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Behnam Rabiee, Rebecca Jung, Ilham Putra, Khandaker N Anwar, Yasmin Rassouli, Xiang Shen, Ghasem Yazdanpanah, Sayena Jabbehdari, Neda Afsharkhamseh, Mark Rosenblatt, Mahmood Ghassemi, Ali R Djalilian; Isolation of Human Corneal Endothelial Cells and Potential for Immediate Transplantation. Invest. Ophthalmol. Vis. Sci. 2020;61(7):3598.
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© ARVO (1962-2015); The Authors (2016-present)
Pioneering studies have shown that cultivated human corneal endothelial cells (HCEC) can be used to restore a functional human corneal endothelium in disease states. Inspired by these studies, we conducted this project to determine the feasibility of isolating HCECs for potential immediate transplantation (without ex-vivo propagation).
Donor corneas prepared for Descemet Membrane Endothelial Keratoplasty (DMEK) were digested in different concentrations of collagenase, in different media for different durations. Following digestion, the centrifugation process was optimized with different buffers, speeds, and time points. Isolated cells were labeled with a live cell tracker. These cells were then placed on the endothelial surface of donor corneas after scraping the endothelial cells ex vivo. The isolated cells were also cultured in vitro to monitor their morphology and characteristics.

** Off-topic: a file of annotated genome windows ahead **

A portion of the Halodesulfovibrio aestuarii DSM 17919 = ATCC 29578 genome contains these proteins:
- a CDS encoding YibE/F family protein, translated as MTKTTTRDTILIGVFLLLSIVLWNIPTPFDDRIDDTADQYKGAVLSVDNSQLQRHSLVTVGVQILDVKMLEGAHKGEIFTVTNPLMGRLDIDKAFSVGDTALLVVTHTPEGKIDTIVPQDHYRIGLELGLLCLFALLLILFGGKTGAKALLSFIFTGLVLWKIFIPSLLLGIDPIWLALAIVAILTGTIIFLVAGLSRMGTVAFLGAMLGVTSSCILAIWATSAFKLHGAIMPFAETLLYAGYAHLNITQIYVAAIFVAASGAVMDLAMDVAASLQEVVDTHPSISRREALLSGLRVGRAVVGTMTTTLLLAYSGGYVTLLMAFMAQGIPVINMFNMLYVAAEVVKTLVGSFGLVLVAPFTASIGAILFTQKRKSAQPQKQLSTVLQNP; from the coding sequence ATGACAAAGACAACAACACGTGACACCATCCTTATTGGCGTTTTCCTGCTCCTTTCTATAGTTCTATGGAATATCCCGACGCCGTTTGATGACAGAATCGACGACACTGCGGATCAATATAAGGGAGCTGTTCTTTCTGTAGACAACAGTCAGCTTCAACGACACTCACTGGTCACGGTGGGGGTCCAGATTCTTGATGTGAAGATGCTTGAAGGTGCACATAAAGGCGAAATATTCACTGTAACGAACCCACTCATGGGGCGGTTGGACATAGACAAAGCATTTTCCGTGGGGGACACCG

The optimized digestion condition was found to be 2 hours at 37°C in a medium consisting of OptiMEM reduced serum media, 8% human serum, 1mg/mL collagenase, 200µg/mL calcium chloride, and 50µg/mL gentamycin. Optimized cellular recovery (80±2%) and viability (89±1%) was obtained at 4000g in 10 minutes after adding 1:1 human serum to the digestion media containing the isolated cells. The isolated cells were viable and successfully attached to the endothelial surface of donor corneas ex vivo after 3 hours and remained viable and attached after 9 days. In vitro culture of the isolated cells resulted in characteristic morphology of hexagonal endothelial cells after 14 days.
These findings show that human corneal endothelial cells can be isolated with high viability which could potentially be used for endothelial cell transplantation immediately. This approach limits the in vitro manipulation of the cells which may be advantageous from a safety and regulatory standpoint.
This is a 2020 ARVO Annual Meeting abstract.
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